The Other Side of Disabilities
The Office for Students with Disabilities
Division of Student Affairs
Volume VIII, Issue 2 April-May 2007 Editor: James Walborn
THANK YOU, VOLUNTEERS!!!
The OSD held our annual Volunteer
Banquets to thank the 400-plus volunteers on the Boca and Jupiter
Campuses who assisted students with disabilities in the past
academic year, and for those students who may consider volunteering
in the future. Most of the volunteers are notetakers who have
provided copies of their own class notes to students whose
disabilities do not allow them to accurately take their own
notes. Other volunteers provide numerous tasks for the
Participants on the Boca Campus enjoyed the Beatles theme and English cuisine. The ‘Yellow Submarine’ was a popular photo op. The Karen Peterson Dancers provided entertainment, which promoted disability awareness as two of the dancers are in wheelchairs.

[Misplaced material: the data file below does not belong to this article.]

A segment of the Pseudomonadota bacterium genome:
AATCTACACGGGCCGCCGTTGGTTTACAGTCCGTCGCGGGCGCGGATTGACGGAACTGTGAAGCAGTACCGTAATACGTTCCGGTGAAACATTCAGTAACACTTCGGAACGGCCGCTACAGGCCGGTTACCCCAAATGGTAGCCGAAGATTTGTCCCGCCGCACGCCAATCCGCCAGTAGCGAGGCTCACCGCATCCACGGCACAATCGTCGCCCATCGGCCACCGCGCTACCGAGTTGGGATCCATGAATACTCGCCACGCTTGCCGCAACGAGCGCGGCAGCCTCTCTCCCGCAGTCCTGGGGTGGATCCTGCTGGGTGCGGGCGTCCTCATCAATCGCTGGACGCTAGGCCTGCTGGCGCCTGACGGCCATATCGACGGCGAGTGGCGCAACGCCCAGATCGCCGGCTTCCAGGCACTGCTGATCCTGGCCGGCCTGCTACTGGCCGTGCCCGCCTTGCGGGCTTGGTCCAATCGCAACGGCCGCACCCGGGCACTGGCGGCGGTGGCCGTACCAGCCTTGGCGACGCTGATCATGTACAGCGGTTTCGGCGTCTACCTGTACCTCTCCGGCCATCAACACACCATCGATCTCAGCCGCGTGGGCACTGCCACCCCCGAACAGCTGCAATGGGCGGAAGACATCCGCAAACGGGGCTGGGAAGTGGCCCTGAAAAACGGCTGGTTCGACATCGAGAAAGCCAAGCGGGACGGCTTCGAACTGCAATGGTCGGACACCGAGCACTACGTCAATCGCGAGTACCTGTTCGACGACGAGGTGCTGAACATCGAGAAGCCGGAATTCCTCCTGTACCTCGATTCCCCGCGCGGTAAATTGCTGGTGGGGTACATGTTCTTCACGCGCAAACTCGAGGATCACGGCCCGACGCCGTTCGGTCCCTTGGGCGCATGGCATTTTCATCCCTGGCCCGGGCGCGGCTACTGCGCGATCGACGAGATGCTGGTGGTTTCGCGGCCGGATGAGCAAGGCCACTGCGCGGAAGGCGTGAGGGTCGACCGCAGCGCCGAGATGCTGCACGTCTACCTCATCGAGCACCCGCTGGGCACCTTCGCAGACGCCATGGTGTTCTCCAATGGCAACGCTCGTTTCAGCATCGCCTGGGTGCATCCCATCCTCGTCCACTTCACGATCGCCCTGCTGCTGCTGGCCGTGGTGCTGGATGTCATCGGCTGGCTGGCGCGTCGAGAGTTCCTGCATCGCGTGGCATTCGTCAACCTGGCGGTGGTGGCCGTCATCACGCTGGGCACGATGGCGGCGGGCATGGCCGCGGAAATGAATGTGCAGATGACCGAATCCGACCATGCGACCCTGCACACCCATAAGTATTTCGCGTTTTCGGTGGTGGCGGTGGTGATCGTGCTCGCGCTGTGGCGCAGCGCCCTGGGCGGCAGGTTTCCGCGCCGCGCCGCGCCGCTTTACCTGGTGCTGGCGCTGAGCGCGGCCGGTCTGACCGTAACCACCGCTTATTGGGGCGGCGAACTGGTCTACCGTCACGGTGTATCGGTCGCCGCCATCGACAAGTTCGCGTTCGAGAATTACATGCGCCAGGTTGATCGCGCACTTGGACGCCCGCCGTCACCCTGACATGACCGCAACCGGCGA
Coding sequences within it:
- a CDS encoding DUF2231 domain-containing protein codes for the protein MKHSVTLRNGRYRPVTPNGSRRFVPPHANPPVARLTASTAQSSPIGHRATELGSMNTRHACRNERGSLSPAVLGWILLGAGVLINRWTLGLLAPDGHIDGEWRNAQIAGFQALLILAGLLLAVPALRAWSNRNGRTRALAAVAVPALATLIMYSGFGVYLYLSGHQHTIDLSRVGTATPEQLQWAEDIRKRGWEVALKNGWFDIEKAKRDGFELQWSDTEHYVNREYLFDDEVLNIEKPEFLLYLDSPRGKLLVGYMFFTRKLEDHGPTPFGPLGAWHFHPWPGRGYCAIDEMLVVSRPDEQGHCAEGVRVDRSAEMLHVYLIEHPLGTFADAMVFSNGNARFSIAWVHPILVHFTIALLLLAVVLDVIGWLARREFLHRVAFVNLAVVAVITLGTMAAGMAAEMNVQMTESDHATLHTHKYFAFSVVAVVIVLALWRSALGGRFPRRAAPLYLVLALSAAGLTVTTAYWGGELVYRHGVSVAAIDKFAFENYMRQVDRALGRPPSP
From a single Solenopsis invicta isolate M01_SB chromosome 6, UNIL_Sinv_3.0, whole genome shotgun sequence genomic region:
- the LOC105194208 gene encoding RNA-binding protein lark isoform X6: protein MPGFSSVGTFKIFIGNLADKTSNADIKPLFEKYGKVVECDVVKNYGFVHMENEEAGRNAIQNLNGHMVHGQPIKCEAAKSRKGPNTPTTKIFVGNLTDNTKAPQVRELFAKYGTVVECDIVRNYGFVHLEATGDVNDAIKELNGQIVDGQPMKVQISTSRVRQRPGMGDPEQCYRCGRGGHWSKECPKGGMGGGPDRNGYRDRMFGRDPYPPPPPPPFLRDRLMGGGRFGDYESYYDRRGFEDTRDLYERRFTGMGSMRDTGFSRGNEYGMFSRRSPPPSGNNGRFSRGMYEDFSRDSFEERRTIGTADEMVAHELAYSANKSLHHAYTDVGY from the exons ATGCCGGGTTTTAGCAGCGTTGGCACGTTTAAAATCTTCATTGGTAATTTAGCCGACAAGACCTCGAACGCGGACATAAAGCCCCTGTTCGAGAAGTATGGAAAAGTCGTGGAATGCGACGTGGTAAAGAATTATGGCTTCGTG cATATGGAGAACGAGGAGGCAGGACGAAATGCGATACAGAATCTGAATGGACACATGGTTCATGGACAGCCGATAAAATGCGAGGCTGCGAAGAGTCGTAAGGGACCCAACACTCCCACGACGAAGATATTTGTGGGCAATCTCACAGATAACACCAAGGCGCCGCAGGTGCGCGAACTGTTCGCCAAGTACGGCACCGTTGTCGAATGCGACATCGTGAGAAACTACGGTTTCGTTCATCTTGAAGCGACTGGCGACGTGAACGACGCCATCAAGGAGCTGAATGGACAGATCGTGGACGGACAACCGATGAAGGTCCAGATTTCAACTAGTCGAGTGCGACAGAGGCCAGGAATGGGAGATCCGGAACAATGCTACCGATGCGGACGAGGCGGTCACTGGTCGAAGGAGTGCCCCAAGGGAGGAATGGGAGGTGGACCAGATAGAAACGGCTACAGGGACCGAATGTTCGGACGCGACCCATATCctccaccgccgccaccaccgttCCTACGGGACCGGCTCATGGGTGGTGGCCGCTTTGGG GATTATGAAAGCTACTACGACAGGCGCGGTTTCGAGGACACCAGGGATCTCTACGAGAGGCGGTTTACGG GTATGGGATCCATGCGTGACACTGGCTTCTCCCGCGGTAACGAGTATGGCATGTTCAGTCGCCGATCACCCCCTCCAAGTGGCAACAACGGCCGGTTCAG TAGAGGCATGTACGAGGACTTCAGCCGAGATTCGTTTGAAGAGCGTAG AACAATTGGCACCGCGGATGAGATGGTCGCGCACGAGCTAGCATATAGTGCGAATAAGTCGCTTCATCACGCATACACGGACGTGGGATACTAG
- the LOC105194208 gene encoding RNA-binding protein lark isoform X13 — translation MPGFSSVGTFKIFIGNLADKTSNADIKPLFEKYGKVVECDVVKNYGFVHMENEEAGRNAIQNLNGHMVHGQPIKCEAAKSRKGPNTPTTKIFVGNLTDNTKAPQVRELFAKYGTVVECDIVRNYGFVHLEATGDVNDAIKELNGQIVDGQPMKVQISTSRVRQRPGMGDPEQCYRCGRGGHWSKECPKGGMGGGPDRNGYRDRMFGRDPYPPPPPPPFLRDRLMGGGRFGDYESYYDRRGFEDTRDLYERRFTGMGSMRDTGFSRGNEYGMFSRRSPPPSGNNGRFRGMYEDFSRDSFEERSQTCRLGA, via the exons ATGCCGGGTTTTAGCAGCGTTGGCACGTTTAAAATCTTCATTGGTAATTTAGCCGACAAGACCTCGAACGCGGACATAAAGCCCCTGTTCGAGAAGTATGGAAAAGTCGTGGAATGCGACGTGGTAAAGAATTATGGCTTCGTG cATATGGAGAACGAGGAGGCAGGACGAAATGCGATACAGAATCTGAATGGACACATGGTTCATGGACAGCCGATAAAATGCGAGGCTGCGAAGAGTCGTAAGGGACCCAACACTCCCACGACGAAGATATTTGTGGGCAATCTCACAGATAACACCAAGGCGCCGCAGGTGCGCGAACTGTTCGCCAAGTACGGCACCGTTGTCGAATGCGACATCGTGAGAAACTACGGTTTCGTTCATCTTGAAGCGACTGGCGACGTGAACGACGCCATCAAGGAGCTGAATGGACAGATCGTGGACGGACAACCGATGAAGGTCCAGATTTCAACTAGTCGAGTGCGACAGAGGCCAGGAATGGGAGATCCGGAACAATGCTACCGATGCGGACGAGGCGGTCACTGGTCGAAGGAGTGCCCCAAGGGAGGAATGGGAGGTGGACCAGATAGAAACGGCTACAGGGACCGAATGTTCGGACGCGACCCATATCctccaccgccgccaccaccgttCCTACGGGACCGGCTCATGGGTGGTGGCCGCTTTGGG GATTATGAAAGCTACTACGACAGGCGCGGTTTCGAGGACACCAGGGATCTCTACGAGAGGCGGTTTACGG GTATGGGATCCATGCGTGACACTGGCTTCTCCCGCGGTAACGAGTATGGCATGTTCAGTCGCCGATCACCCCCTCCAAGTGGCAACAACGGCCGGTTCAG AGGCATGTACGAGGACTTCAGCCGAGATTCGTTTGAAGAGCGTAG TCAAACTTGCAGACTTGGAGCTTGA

Participants on the Jupiter Campus enjoyed a Hawaiian catered lunch with music and hula performances by Ohana Arts. A big ‘thank you’ goes out to the SGA for sponsoring these events.
The OSD would like to congratulate all students graduating this spring, including those who have disabilities. We thought that you might be interested in the sharing of some of their stories.
WINIFRED “WIN” CLARKE
In 1972, after raising 6 children, Win decided to pursue her education. She graduated PBCC (south campus), and has just earned her Bachelor’s Degree in English at the age of 76. She laments the fact that college attendance for women was not an acceptable option when she was going to high school. Win has been taking one class a semester while handling an active family and social life and maintaining a full-time position with Winn Dixie (28 years), despite having ADHD, a hearing impairment, and Rheumatoid Arthritis. “I’ve just recently been promoted to Assistant Grocery Manager,” she beams. Her advice to other non-traditional students pursuing their dreams is, “Keep working at it. It’ll finally happen.”